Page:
10-22-2009, 14:16
I didn't know Eric Estrada was a member of the ATC.

Jester2000
10-22-2009, 16:05
I didn't know Eric Estrada was a member of the ATC.

He's not, but there's a lifesized cardboard cutout of Eric Estrada that is a member.

weary
10-22-2009, 18:39
.....The trail was conceived by a complete nutjob named Benton MacKaye. Today people refer to him as a "visionary," but you really only get the visionary title after you're dead. So at the time he was nuttier than low-sugar GORP. How else to explain that he first publicly described his vision in a 1921 edition of The Journal of the American Institute of Architects? Architects! Anyway.
.....
Yeah, I know, despite the chosen forum, this was meant to be humorous -- and it is, sort of.

But since Jester asks, let me offer an explanation for why MacKaye chose an architectural journal. It's simple really. A hiking buddy saw his friend was depressed and offered to use his influence to publish what I'm sure everyone thought was a cock eyed idea -- a 2,000 mile trail along the summits of the bony Appalachians.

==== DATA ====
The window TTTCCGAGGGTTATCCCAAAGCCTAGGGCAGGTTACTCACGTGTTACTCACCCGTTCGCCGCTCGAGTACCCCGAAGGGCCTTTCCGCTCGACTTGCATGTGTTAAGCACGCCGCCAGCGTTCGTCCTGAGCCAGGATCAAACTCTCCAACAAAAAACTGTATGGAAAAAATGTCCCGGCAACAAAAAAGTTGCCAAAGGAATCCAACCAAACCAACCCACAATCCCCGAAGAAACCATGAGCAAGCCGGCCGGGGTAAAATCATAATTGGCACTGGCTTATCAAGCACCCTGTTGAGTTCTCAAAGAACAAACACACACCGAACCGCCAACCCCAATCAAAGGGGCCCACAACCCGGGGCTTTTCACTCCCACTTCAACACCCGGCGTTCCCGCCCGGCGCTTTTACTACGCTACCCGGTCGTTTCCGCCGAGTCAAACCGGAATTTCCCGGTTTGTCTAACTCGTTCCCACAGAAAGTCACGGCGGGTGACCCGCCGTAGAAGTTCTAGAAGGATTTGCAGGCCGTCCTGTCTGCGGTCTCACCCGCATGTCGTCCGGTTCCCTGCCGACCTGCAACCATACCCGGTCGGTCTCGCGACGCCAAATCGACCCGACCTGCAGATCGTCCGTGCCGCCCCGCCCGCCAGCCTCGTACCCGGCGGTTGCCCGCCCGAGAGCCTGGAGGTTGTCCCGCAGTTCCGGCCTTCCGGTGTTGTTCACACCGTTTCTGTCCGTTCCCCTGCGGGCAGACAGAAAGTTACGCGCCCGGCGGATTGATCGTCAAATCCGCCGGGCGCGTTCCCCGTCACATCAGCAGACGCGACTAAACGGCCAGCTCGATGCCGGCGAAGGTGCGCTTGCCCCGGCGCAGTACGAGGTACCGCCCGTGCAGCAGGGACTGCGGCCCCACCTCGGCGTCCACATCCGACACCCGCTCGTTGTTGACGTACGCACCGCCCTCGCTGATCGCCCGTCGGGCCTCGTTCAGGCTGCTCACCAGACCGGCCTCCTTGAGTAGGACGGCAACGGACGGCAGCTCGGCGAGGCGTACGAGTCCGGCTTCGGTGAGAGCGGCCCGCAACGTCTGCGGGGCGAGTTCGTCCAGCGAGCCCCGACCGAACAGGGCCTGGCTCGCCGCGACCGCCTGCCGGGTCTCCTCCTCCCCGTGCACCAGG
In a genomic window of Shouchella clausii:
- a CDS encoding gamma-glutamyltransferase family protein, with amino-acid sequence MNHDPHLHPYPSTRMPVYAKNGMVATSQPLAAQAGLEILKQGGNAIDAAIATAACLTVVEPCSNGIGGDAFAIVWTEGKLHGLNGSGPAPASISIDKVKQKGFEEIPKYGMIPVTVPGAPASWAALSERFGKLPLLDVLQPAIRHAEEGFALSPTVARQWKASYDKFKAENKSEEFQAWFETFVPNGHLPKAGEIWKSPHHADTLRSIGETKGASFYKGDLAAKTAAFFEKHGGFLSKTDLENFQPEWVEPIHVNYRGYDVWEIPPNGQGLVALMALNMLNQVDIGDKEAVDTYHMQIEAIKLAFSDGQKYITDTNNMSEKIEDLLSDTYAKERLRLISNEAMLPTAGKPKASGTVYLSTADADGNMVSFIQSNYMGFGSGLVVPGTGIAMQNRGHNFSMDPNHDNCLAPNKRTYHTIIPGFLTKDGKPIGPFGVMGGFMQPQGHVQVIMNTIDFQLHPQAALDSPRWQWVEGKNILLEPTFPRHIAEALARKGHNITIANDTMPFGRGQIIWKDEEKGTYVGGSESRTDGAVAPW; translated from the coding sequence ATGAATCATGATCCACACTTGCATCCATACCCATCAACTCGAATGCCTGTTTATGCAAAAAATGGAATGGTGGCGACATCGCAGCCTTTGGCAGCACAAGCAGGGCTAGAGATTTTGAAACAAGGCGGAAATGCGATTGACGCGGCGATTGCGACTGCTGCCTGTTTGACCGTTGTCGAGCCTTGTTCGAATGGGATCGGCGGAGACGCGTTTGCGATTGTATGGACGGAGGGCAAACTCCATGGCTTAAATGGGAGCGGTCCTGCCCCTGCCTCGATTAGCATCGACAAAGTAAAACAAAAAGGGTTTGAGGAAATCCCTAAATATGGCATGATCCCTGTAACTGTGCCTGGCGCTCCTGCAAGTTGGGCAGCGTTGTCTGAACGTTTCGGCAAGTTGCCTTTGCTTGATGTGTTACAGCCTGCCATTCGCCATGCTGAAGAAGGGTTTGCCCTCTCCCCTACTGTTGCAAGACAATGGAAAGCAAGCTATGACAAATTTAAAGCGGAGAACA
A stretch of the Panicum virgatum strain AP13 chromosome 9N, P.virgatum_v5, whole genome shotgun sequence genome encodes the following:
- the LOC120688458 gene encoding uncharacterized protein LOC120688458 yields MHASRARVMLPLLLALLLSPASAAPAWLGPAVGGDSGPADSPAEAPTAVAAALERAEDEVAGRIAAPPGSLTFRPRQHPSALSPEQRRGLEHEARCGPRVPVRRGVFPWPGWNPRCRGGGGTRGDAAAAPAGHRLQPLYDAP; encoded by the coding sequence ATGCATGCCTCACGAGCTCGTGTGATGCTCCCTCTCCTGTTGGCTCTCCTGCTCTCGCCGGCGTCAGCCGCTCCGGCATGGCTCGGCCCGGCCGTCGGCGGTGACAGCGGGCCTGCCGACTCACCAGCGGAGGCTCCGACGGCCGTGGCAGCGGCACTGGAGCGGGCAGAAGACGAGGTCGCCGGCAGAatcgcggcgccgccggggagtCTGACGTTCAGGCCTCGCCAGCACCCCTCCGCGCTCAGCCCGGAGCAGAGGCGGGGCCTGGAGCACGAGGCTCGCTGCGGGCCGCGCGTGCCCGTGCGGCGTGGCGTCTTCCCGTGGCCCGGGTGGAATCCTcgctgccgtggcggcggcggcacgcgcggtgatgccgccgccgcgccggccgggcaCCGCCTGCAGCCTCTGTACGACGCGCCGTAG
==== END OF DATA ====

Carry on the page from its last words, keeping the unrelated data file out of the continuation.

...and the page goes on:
The subtitle tells part of the reason. It calls MacKaye's vision "an exercise in regional planning." or words to that effect. Whatever. In addition to fathering the idea of a long distance trail, MacKaye was among the first to promote the idea of regional planning -- or any planning for that matter.

Why not a planning journal?. Planning, regional, or local, had hardly been thought of at the time. The few dozen people that professed to be planners, hardly needed -- nor could they afford, a journal.

Weary
.

10-22-2009, 18:56
Just one question:
...Before everyone got a chance to get all smug, the trail was overgrown, displaced, demolished, and unusable...